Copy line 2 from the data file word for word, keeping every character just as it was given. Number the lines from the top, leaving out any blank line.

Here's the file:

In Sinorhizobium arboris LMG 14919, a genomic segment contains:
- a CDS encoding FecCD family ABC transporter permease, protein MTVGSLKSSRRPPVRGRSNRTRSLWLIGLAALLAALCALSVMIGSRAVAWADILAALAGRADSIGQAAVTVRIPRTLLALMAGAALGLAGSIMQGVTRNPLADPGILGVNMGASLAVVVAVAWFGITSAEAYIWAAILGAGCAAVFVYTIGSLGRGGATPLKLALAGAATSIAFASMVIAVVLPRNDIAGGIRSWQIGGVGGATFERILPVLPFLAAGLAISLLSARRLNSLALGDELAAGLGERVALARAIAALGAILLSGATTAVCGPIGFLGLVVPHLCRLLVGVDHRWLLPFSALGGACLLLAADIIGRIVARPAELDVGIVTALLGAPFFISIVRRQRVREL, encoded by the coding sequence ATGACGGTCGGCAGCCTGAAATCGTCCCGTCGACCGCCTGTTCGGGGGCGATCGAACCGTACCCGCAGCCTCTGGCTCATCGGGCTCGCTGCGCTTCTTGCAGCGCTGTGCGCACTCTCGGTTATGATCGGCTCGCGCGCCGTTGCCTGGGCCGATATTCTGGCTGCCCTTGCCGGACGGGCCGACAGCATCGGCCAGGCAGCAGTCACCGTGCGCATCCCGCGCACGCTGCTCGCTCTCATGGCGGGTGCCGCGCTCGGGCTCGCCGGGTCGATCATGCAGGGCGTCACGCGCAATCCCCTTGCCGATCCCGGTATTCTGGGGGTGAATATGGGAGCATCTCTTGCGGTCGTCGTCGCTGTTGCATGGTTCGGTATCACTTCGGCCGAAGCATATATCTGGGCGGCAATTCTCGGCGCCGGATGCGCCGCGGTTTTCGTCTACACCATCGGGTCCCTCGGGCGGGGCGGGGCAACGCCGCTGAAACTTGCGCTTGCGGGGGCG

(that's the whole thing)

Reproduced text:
- a CDS encoding FecCD family ABC transporter permease, protein MTVGSLKSSRRPPVRGRSNRTRSLWLIGLAALLAALCALSVMIGSRAVAWADILAALAGRADSIGQAAVTVRIPRTLLALMAGAALGLAGSIMQGVTRNPLADPGILGVNMGASLAVVVAVAWFGITSAEAYIWAAILGAGCAAVFVYTIGSLGRGGATPLKLALAGAATSIAFASMVIAVVLPRNDIAGGIRSWQIGGVGGATFERILPVLPFLAAGLAISLLSARRLNSLALGDELAAGLGERVALARAIAALGAILLSGATTAVCGPIGFLGLVVPHLCRLLVGVDHRWLLPFSALGGACLLLAADIIGRIVARPAELDVGIVTALLGAPFFISIVRRQRVREL, encoded by the coding sequence ATGACGGTCGGCAGCCTGAAATCGTCCCGTCGACCGCCTGTTCGGGGGCGATCGAACCGTACCCGCAGCCTCTGGCTCATCGGGCTCGCTGCGCTTCTTGCAGCGCTGTGCGCACTCTCGGTTATGATCGGCTCGCGCGCCGTTGCCTGGGCCGATATTCTGGCTGCCCTTGCCGGACGGGCCGACAGCATCGGCCAGGCAGCAGTCACCGTGCGCATCCCGCGCACGCTGCTCGCTCTCATGGCGGGTGCCGCGCTCGGGCTCGCCGGGTCGATCATGCAGGGCGTCACGCGCAATCCCCTTGCCGATCCCGGTATTCTGGGGGTGAATATGGGAGCATCTCTTGCGGTCGTCGTCGCTGTTGCATGGTTCGGTATCACTTCGGCCGAAGCATATATCTGGGCGGCAATTCTCGGCGCCGGATGCGCCGCGGTTTTCGTCTACACCATCGGGTCCCTCGGGCGGGGCGGGGCAACGCCGCTGAAACTTGCGCTTGCGGGGGCG